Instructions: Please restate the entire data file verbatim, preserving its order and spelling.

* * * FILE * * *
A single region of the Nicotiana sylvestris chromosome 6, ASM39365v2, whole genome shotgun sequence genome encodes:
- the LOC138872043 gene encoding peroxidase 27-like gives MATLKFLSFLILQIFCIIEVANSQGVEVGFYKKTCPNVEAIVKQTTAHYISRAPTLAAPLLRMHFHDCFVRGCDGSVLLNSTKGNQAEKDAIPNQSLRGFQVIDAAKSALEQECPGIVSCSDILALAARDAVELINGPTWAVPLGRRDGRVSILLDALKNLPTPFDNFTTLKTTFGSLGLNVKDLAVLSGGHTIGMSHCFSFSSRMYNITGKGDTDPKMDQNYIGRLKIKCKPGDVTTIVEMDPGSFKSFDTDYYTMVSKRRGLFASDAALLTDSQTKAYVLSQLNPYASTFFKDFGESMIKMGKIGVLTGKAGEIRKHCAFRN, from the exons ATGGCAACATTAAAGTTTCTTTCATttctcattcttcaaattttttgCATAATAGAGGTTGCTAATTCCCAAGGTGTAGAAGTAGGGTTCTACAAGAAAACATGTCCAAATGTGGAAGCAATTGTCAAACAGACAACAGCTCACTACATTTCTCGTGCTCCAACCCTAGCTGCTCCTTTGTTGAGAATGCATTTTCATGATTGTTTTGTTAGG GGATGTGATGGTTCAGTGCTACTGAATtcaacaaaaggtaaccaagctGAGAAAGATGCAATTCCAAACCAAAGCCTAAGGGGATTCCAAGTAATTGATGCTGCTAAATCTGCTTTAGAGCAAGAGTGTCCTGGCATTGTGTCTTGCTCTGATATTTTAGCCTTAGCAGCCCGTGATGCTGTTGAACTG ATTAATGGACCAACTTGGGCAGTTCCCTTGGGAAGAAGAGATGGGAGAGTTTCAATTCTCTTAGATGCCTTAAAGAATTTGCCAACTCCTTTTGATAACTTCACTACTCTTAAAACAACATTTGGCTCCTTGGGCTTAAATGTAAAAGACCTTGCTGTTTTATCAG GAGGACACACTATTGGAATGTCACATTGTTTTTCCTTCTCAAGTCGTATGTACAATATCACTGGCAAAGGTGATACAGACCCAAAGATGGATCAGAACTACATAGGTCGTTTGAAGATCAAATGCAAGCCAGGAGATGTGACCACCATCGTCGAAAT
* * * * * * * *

A single region of the Nicotiana sylvestris chromosome 6, ASM39365v2, whole genome shotgun sequence genome encodes:
- the LOC138872043 gene encoding peroxidase 27-like gives MATLKFLSFLILQIFCIIEVANSQGVEVGFYKKTCPNVEAIVKQTTAHYISRAPTLAAPLLRMHFHDCFVRGCDGSVLLNSTKGNQAEKDAIPNQSLRGFQVIDAAKSALEQECPGIVSCSDILALAARDAVELINGPTWAVPLGRRDGRVSILLDALKNLPTPFDNFTTLKTTFGSLGLNVKDLAVLSGGHTIGMSHCFSFSSRMYNITGKGDTDPKMDQNYIGRLKIKCKPGDVTTIVEMDPGSFKSFDTDYYTMVSKRRGLFASDAALLTDSQTKAYVLSQLNPYASTFFKDFGESMIKMGKIGVLTGKAGEIRKHCAFRN, from the exons ATGGCAACATTAAAGTTTCTTTCATttctcattcttcaaattttttgCATAATAGAGGTTGCTAATTCCCAAGGTGTAGAAGTAGGGTTCTACAAGAAAACATGTCCAAATGTGGAAGCAATTGTCAAACAGACAACAGCTCACTACATTTCTCGTGCTCCAACCCTAGCTGCTCCTTTGTTGAGAATGCATTTTCATGATTGTTTTGTTAGG GGATGTGATGGTTCAGTGCTACTGAATtcaacaaaaggtaaccaagctGAGAAAGATGCAATTCCAAACCAAAGCCTAAGGGGATTCCAAGTAATTGATGCTGCTAAATCTGCTTTAGAGCAAGAGTGTCCTGGCATTGTGTCTTGCTCTGATATTTTAGCCTTAGCAGCCCGTGATGCTGTTGAACTG ATTAATGGACCAACTTGGGCAGTTCCCTTGGGAAGAAGAGATGGGAGAGTTTCAATTCTCTTAGATGCCTTAAAGAATTTGCCAACTCCTTTTGATAACTTCACTACTCTTAAAACAACATTTGGCTCCTTGGGCTTAAATGTAAAAGACCTTGCTGTTTTATCAG GAGGACACACTATTGGAATGTCACATTGTTTTTCCTTCTCAAGTCGTATGTACAATATCACTGGCAAAGGTGATACAGACCCAAAGATGGATCAGAACTACATAGGTCGTTTGAAGATCAAATGCAAGCCAGGAGATGTGACCACCATCGTCGAAAT